National Household Survey on Drug Abuse
Use (Tables 4.7 and 4.8)
An estimated 4.2 million Americans aged 12
or older had used crack in their lifetime,
and an estimated 1.4 million had used crack in the past year (Table 2.1).
As shown in Table 4.8, past year use of crack was least common among those
aged 35 or older (0.4%). Although in the total sample and the 26 to 34
age group, males reported significantly higher rates of lifetime crack
use than females, there were no gender differences in past year use. Blacks
(overall and aged 26 or older) were more likely to report lifetime and
past year crack use than were either whites
or Hispanics, but among young adults aged 18 to 25, whites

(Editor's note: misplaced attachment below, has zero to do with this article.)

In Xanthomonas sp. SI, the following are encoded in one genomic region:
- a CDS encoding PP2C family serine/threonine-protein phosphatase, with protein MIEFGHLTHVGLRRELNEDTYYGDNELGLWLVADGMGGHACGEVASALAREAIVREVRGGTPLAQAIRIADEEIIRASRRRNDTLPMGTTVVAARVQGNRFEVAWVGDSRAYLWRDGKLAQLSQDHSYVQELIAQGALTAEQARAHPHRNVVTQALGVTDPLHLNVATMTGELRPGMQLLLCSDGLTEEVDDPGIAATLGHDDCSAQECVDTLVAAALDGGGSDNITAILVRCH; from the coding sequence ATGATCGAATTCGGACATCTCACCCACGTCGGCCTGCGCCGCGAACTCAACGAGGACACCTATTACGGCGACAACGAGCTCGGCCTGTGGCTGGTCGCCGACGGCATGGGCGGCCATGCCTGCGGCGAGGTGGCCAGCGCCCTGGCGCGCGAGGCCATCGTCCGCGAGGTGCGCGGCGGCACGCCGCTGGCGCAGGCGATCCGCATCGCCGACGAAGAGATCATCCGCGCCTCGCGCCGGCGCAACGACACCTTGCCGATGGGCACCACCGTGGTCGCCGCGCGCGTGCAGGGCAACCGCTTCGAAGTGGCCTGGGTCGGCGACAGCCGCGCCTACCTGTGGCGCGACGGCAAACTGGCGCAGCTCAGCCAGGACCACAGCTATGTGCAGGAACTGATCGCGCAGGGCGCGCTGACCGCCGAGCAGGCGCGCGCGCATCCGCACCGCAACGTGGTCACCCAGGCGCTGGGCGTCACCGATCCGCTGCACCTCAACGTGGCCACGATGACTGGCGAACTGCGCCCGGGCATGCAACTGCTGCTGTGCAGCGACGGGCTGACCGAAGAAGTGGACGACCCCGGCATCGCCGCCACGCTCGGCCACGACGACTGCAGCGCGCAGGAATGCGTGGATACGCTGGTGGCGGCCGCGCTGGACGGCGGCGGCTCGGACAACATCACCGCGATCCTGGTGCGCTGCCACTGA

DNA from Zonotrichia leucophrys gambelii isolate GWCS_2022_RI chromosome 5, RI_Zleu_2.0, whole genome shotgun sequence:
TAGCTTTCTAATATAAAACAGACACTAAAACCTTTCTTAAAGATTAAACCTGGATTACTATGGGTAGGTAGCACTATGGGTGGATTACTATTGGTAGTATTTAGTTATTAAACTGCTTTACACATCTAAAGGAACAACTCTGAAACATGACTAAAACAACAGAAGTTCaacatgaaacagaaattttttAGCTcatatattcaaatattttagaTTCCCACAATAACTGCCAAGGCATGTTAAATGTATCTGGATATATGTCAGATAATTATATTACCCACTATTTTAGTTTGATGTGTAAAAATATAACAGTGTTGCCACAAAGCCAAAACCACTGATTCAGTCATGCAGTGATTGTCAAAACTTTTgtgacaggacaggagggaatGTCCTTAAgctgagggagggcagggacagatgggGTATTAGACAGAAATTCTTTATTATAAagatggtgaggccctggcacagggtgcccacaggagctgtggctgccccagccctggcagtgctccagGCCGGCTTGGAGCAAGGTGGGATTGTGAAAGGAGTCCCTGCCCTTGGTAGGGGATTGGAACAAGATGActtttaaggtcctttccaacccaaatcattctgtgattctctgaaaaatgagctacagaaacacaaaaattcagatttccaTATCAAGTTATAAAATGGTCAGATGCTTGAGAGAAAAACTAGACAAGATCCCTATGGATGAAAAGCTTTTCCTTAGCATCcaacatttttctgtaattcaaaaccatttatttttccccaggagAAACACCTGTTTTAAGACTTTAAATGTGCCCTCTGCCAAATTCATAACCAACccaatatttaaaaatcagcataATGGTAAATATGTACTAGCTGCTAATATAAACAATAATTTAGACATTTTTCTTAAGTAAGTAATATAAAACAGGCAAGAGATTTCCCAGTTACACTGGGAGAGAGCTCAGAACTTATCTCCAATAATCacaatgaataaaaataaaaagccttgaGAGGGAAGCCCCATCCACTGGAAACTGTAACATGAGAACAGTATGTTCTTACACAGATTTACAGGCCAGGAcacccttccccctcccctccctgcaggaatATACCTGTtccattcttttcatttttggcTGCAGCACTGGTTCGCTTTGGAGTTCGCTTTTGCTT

had higher usage levels than either blacks
or Hispanics. Additionally, among youths aged 12 to 17, whites
and Hispanics reported similar rates of crack use that were higher than
that of blacks.
Among past year cocaine users, the percentage who used crack was larger
among blacks than among whites or Hispanics (58% vs. 29% or 20%, respectively,
based on calculations from data in OAS, 1998b, Tables 4B to 4D and 5B to
There were no significant lifetime or past
year differences in crack use across population density groups, and regional
differences were sparse. Overall, those 12 to 25 years of age living in
the West were more likely to report lifetime use than those in the South.
In general, less education was associated with a greater likelihood of
crack use. Past year crack use also was associated with current employment
status for the total adult sample. Crack use was more likely among unemployed
persons than among those in all other categories.
This page was last updated on December 30, 2008.